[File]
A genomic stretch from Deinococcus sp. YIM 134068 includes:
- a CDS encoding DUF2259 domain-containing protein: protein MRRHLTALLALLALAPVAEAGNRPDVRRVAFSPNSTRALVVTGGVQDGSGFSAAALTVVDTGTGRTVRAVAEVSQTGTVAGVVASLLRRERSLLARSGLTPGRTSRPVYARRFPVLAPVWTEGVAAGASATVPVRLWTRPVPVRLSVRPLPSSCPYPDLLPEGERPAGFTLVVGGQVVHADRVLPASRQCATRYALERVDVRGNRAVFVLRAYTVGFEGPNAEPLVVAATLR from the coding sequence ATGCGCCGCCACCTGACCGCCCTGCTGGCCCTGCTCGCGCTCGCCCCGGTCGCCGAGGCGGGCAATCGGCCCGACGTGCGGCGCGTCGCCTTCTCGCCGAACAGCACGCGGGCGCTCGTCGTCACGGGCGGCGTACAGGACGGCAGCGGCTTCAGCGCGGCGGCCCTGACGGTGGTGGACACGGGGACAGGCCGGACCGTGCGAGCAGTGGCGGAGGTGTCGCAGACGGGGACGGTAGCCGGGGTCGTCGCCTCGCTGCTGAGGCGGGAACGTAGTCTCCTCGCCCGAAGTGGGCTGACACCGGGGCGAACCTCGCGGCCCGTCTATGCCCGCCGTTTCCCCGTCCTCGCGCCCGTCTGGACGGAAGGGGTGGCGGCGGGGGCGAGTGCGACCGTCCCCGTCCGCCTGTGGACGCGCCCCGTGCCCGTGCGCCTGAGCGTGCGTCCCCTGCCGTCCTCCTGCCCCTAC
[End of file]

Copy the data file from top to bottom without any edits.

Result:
A genomic stretch from Deinococcus sp. YIM 134068 includes:
- a CDS encoding DUF2259 domain-containing protein: protein MRRHLTALLALLALAPVAEAGNRPDVRRVAFSPNSTRALVVTGGVQDGSGFSAAALTVVDTGTGRTVRAVAEVSQTGTVAGVVASLLRRERSLLARSGLTPGRTSRPVYARRFPVLAPVWTEGVAAGASATVPVRLWTRPVPVRLSVRPLPSSCPYPDLLPEGERPAGFTLVVGGQVVHADRVLPASRQCATRYALERVDVRGNRAVFVLRAYTVGFEGPNAEPLVVAATLR from the coding sequence ATGCGCCGCCACCTGACCGCCCTGCTGGCCCTGCTCGCGCTCGCCCCGGTCGCCGAGGCGGGCAATCGGCCCGACGTGCGGCGCGTCGCCTTCTCGCCGAACAGCACGCGGGCGCTCGTCGTCACGGGCGGCGTACAGGACGGCAGCGGCTTCAGCGCGGCGGCCCTGACGGTGGTGGACACGGGGACAGGCCGGACCGTGCGAGCAGTGGCGGAGGTGTCGCAGACGGGGACGGTAGCCGGGGTCGTCGCCTCGCTGCTGAGGCGGGAACGTAGTCTCCTCGCCCGAAGTGGGCTGACACCGGGGCGAACCTCGCGGCCCGTCTATGCCCGCCGTTTCCCCGTCCTCGCGCCCGTCTGGACGGAAGGGGTGGCGGCGGGGGCGAGTGCGACCGTCCCCGTCCGCCTGTGGACGCGCCCCGTGCCCGTGCGCCTGAGCGTGCGTCCCCTGCCGTCCTCCTGCCCCTAC